The Internationalization of Education and its Effects on the Self-Efficacy of Rural Secondary Mathematics Teachers in Supporting English Language Learners
The internationalization of education is happening in secondary schools across Canada. Between 2015 and 2017, the number of international students arriving in Canada increased by 41 percent. Ontario alone hosted over 121,000 international students in 2017, and the numbers are projected to go up. Research has shown that both rural and urban school boards are actively recruiting international students. This phenomenon is resulting in increased numbers of English Language Learners (ELLs) in mainstream secondary classrooms. The study examined the effects of this internationalization from the perspective of the lived experience of a small sample of rural secondary mathematics teachers. Unlike those teaching in urban city centres who are likely to have more experience working with ELLs due to historical immigration patterns in Canada, those teaching in rural areas may not be as prepared to work with the linguistic, social, and cultural demands that come with working with ELLs. This qualitative study used open-ended, semi-structured interviews with five rural secondary mathematics teachers and examined the personal and professional challenges faced by these teachers working in a domain-specific class that also requires a knowledge of a specialized language to understand the content. Three themes emerged from the data: (a) Contextual Situation of the School Environment, (b) Teacher Perceptions of International Students, and (c) Teaching Practice. The study makes a significant contribution to the limited research surrounding rural secondary mathematics teachers working with international students in a Canadian context and a discovery of a large gap in research-based strategies and resources for these teachers, specifically those provided by the Ministry of Education of Ontario. The study highlights the need for improved teacher education, for both pre-service and in-service teachers, to increase awareness and understanding of culturally responsive pedagogy and the teaching of language in content classrooms.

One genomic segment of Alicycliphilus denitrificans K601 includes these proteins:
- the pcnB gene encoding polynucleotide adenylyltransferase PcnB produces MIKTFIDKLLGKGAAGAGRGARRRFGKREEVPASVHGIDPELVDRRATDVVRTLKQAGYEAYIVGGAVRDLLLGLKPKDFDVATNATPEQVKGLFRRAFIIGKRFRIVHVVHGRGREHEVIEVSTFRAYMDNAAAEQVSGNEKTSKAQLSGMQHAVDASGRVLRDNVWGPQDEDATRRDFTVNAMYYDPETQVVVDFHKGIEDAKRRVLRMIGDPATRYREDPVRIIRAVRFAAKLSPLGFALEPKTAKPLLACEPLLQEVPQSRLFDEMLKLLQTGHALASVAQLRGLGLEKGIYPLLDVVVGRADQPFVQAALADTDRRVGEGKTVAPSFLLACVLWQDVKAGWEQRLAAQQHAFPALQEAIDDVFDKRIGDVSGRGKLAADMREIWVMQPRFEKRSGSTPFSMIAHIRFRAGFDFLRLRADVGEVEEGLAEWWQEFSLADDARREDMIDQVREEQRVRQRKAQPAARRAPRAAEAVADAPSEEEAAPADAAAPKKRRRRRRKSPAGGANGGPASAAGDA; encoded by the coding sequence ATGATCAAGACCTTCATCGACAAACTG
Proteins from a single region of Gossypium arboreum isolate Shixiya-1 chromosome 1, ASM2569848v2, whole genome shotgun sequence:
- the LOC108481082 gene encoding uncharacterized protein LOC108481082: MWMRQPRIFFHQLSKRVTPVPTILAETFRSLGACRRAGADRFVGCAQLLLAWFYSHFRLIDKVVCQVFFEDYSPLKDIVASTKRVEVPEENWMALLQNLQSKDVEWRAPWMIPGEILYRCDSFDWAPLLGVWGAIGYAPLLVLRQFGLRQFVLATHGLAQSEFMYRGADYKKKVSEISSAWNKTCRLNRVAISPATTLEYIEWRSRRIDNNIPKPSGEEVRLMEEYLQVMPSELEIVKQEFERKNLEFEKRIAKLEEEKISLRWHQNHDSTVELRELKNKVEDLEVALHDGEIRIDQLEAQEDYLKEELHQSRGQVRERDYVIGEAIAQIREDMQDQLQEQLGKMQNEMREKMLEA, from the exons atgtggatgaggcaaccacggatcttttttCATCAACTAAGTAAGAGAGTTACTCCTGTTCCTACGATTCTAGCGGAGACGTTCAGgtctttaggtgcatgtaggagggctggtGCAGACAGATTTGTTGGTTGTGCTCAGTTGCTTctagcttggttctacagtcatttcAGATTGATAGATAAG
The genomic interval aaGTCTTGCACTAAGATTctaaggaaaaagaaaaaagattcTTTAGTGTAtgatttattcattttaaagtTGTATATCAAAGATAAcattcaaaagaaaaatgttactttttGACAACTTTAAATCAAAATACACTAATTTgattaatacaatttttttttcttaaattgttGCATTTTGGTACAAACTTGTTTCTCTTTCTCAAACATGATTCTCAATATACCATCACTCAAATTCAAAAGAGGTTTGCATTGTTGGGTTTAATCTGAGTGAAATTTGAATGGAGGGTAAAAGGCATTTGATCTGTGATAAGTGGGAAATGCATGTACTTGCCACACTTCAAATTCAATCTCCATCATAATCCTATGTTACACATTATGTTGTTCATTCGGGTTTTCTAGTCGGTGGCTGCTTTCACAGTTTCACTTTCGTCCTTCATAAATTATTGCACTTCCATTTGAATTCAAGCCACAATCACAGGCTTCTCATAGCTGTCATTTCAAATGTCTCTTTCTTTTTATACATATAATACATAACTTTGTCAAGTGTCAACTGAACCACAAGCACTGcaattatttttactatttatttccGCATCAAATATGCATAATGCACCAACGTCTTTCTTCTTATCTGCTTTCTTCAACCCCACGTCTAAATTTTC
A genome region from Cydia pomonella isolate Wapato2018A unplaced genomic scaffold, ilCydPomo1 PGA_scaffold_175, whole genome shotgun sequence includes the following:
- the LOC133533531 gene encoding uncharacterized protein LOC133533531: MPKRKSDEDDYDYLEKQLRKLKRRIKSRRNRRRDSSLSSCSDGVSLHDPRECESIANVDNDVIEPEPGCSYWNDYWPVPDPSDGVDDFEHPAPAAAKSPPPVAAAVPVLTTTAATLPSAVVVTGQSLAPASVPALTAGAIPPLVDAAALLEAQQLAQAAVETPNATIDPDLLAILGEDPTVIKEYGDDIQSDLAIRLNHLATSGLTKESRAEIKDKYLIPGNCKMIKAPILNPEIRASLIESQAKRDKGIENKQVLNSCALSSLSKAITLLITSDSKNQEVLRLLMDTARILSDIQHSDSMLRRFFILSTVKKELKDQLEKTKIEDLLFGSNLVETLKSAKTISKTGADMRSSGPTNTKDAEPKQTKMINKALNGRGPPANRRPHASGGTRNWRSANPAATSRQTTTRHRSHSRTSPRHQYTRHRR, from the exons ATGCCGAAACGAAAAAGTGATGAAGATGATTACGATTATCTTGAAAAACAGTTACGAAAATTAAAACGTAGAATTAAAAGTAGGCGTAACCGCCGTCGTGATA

URI for this recordhttp://hdl.handle.net/1974/26633
Request an alternative formatIf you require this document in an alternate, accessible format, please contact the Queen's Adaptive Technology Centre
The following license files are associated with this item: